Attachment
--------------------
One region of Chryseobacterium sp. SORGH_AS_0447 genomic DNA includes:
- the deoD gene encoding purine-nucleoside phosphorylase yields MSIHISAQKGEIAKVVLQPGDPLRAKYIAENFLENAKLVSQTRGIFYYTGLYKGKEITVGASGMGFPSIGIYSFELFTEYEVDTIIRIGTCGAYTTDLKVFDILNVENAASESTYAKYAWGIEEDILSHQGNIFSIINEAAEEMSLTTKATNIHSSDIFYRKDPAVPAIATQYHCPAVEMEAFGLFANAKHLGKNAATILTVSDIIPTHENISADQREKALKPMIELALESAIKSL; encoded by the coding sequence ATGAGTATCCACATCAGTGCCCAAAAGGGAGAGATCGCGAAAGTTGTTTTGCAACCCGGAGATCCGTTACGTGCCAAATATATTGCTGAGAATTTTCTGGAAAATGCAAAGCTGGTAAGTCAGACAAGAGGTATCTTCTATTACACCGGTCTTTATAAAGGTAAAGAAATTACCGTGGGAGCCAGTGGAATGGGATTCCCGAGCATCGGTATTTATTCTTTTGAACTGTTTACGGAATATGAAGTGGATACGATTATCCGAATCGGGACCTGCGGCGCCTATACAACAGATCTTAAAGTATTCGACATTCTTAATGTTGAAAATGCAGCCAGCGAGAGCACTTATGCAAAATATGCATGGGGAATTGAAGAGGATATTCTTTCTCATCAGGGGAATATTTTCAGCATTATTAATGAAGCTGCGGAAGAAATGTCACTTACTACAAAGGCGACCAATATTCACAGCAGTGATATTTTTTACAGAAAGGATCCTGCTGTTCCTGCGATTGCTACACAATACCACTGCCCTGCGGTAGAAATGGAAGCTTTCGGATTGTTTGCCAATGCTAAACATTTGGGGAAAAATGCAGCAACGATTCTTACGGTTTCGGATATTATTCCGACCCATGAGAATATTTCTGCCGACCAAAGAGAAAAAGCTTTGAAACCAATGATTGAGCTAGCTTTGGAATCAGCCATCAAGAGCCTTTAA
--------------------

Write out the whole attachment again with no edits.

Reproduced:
One region of Chryseobacterium sp. SORGH_AS_0447 genomic DNA includes:
- the deoD gene encoding purine-nucleoside phosphorylase yields MSIHISAQKGEIAKVVLQPGDPLRAKYIAENFLENAKLVSQTRGIFYYTGLYKGKEITVGASGMGFPSIGIYSFELFTEYEVDTIIRIGTCGAYTTDLKVFDILNVENAASESTYAKYAWGIEEDILSHQGNIFSIINEAAEEMSLTTKATNIHSSDIFYRKDPAVPAIATQYHCPAVEMEAFGLFANAKHLGKNAATILTVSDIIPTHENISADQREKALKPMIELALESAIKSL; encoded by the coding sequence ATGAGTATCCACATCAGTGCCCAAAAGGGAGAGATCGCGAAAGTTGTTTTGCAACCCGGAGATCCGTTACGTGCCAAATATATTGCTGAGAATTTTCTGGAAAATGCAAAGCTGGTAAGTCAGACAAGAGGTATCTTCTATTACACCGGTCTTTATAAAGGTAAAGAAATTACCGTGGGAGCCAGTGGAATGGGATTCCCGAGCATCGGTATTTATTCTTTTGAACTGTTTACGGAATATGAAGTGGATACGATTATCCGAATCGGGACCTGCGGCGCCTATACAACAGATCTTAAAGTATTCGACATTCTTAATGTTGAAAATGCAGCCAGCGAGAGCACTTATGCAAAATATGCATGGGGAATTGAAGAGGATATTCTTTCTCATCAGGGGAATATTTTCAGCATTATTAATGAAGCTGCGGAAGAAATGTCACTTACTACAAAGGCGACCAATATTCACAGCAGTGATATTTTTTACAGAAAGGATCCTGCTGTTCCTGCGATTGCTACACAATACCACTGCCCTGCGGTAGAAATGGAAGCTTTCGGATTGTTTGCCAATGCTAAACATTTGGGGAAAAATGCAGCAACGATTCTTACGGTTTCGGATATTATTCCGACCCATGAGAATATTTCTGCCGACCAAAGAGAAAAAGCTTTGAAACCAATGATTGAGCTAGCTTTGGAATCAGCCATCAAGAGCCTTTAA